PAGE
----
FIGS. 2a & 2b show respectively the formats of each spoke 14 and data block 16. Each spoke 14 contains a DC erase area 23, spoke preamble 24, spoke synchronization pattern 25, and an ID or physical address field 26. DC erase 23 is an area having no magnetic flux transitions, and is used to find the beginning of a spoke 14 after a head switch. The preamble 24 and spoke sync 25 are used in a conventional fashion to synchronize the disk drive timing system to the disk rotation; this synchronization will be further described beginning with FIG. 4 below. The ID field 26 contains numbers identifying the track, head, and sector. The spoke 14 also has conventional servo bursts 28 which give tracking information to a conventional servo controller in the disk drive as the disk 10 rotates.

The data block 16, like the spoke 14, also has a preamble 30 and synchronization pattern 31, as well as a data field 32 and ECC field 34. Significantly, the data block 16 does not contain an ID field; it is therefore referred to as a "headerless" block. Headerless blocks take up less space than blocks with headers, and thus contribute to increased storage density. Rather than being identified by the contents of an ID field, each data block 16 is identified by the block frame 22 and track 18 it occupies. It should be noted that the operation of the invention is not limited by either the presence or absence of data block headers.

FIG. 3 shows a simplified high-level block diagram of a disk controller that works with the disk 10 of FIG. 1. An AC chip 36 interfaces to the disk head through a preamplifier (not shown) to read and write disk data. The AC chip 36 is a clock/data separator, and also performs other conventional functions unrelated to the present invention. The DC chip 38 performs higher-level control and data functions that will be described presently. A first crystal 40 generates a DC crystal clock to provide timing for the operation of the DC chip 38, while a second crystal 42 generates for the AC chip 36 an AC crystal clock serving as a timing reference for writes. The AC crystal clock is used by a conventional frequency synthesizer in the AC chip 36 to create the band-dependent write frequency. The AC chip 36 also contains conventional circuitry for deriving a timing reference from the data stream during reads.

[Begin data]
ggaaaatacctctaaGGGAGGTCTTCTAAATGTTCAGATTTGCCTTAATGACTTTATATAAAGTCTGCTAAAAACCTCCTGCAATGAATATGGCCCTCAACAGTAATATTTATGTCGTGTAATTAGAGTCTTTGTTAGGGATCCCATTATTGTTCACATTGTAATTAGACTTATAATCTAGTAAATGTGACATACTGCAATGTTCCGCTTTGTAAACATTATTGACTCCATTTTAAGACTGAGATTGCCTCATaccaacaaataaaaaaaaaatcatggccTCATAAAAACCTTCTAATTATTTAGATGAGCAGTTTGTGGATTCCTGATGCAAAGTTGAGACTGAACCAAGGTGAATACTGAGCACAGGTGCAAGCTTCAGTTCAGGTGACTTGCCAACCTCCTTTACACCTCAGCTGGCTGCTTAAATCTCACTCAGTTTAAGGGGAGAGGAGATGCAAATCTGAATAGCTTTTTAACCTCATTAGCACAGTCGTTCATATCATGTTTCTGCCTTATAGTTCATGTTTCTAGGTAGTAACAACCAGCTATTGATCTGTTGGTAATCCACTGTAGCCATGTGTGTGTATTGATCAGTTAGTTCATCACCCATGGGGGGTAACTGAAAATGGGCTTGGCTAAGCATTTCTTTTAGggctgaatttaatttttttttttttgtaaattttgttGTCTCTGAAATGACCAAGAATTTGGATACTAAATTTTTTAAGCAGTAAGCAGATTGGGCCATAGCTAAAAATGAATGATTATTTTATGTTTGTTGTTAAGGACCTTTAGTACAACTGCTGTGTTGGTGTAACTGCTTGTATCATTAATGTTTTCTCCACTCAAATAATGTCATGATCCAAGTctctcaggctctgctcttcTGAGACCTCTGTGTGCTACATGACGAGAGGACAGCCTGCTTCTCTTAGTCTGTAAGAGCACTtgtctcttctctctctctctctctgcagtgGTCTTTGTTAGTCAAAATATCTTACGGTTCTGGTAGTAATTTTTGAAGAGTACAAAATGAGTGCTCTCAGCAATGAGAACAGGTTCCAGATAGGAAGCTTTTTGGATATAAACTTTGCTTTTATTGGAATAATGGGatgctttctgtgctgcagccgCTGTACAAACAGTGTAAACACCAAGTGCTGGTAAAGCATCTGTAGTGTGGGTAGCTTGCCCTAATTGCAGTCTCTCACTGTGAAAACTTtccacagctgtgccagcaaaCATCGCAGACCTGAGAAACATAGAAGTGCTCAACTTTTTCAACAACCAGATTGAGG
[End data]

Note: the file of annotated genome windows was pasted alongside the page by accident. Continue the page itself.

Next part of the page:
While the illustrated clocks 40 and 42 are crystal clocks, other types of clocks may be advantageously used in other embodiments. Crystal clocks generate accurate timing references at a reasonable cost, and thus are particularly suitable.

Bidirectional data wires 44 transfer disk data between the AC chip 36 and the DC chip 38. The AC chip 36 also provides a data clock to the DC chip 38 on clock wire 46. The data clock on clock wire 46 is synchronous with the disk data appearing on the data wires 44 during both reads and writes, but is asynchronous with respect to the DC crystal clock generated by DC crystal 40.

Also shown in FIG. 3 is a microprocessor 47 capable of reading and writing registers within the DC chip 38 for control and monitoring purposes. The microprocessor 47 oversees operations of the disk controller such as seeking, band switching, and head switching. In particular, it programs various registers within the DC chip 38 with timing values and other information to enable the DC chip 38 to function correctly in each band 20. The microprocessor 47 maintains a table indicating which band 20 a particular track 18 occupies. Other operations of the microprocessor 47 that relate to the current invention are discussed with reference to following figures.